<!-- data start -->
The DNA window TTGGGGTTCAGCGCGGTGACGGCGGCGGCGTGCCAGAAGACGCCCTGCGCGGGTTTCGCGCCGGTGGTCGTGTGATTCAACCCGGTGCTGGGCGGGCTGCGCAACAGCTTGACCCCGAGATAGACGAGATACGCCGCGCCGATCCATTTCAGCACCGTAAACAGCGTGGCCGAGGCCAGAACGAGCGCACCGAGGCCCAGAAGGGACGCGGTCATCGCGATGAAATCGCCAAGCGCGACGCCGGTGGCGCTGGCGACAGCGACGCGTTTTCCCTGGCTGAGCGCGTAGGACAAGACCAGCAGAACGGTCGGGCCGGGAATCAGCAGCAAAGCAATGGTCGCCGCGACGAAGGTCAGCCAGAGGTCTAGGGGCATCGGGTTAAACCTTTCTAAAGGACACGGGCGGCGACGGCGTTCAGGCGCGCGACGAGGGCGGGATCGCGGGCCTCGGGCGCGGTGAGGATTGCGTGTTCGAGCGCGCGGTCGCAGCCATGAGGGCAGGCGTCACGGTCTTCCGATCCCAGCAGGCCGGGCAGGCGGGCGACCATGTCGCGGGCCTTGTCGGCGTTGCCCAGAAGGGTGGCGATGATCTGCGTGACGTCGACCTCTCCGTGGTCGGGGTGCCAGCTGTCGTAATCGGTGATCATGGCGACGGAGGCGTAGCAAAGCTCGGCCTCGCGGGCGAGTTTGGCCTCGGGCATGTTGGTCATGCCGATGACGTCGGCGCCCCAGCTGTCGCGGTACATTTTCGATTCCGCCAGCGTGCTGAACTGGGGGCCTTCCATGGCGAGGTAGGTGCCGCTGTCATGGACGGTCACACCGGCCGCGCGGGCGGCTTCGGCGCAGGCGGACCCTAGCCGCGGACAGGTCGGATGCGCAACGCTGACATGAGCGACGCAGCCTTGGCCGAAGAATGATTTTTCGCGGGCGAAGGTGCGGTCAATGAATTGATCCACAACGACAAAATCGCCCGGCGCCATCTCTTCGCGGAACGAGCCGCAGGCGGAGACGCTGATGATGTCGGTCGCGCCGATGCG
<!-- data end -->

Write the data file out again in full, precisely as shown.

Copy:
The DNA window TTGGGGTTCAGCGCGGTGACGGCGGCGGCGTGCCAGAAGACGCCCTGCGCGGGTTTCGCGCCGGTGGTCGTGTGATTCAACCCGGTGCTGGGCGGGCTGCGCAACAGCTTGACCCCGAGATAGACGAGATACGCCGCGCCGATCCATTTCAGCACCGTAAACAGCGTGGCCGAGGCCAGAACGAGCGCACCGAGGCCCAGAAGGGACGCGGTCATCGCGATGAAATCGCCAAGCGCGACGCCGGTGGCGCTGGCGACAGCGACGCGTTTTCCCTGGCTGAGCGCGTAGGACAAGACCAGCAGAACGGTCGGGCCGGGAATCAGCAGCAAAGCAATGGTCGCCGCGACGAAGGTCAGCCAGAGGTCTAGGGGCATCGGGTTAAACCTTTCTAAAGGACACGGGCGGCGACGGCGTTCAGGCGCGCGACGAGGGCGGGATCGCGGGCCTCGGGCGCGGTGAGGATTGCGTGTTCGAGCGCGCGGTCGCAGCCATGAGGGCAGGCGTCACGGTCTTCCGATCCCAGCAGGCCGGGCAGGCGGGCGACCATGTCGCGGGCCTTGTCGGCGTTGCCCAGAAGGGTGGCGATGATCTGCGTGACGTCGACCTCTCCGTGGTCGGGGTGCCAGCTGTCGTAATCGGTGATCATGGCGACGGAGGCGTAGCAAAGCTCGGCCTCGCGGGCGAGTTTGGCCTCGGGCATGTTGGTCATGCCGATGACGTCGGCGCCCCAGCTGTCGCGGTACATTTTCGATTCCGCCAGCGTGCTGAACTGGGGGCCTTCCATGGCGAGGTAGGTGCCGCTGTCATGGACGGTCACACCGGCCGCGCGGGCGGCTTCGGCGCAGGCGGACCCTAGCCGCGGACAGGTCGGATGCGCAACGCTGACATGAGCGACGCAGCCTTGGCCGAAGAATGATTTTTCGCGGGCGAAGGTGCGGTCAATGAATTGATCCACAACGACAAAATCGCCCGGCGCCATCTCTTCGCGGAACGAGCCGCAGGCGGAGACGCTGATGATGTCGGTCGCGCCGATGCG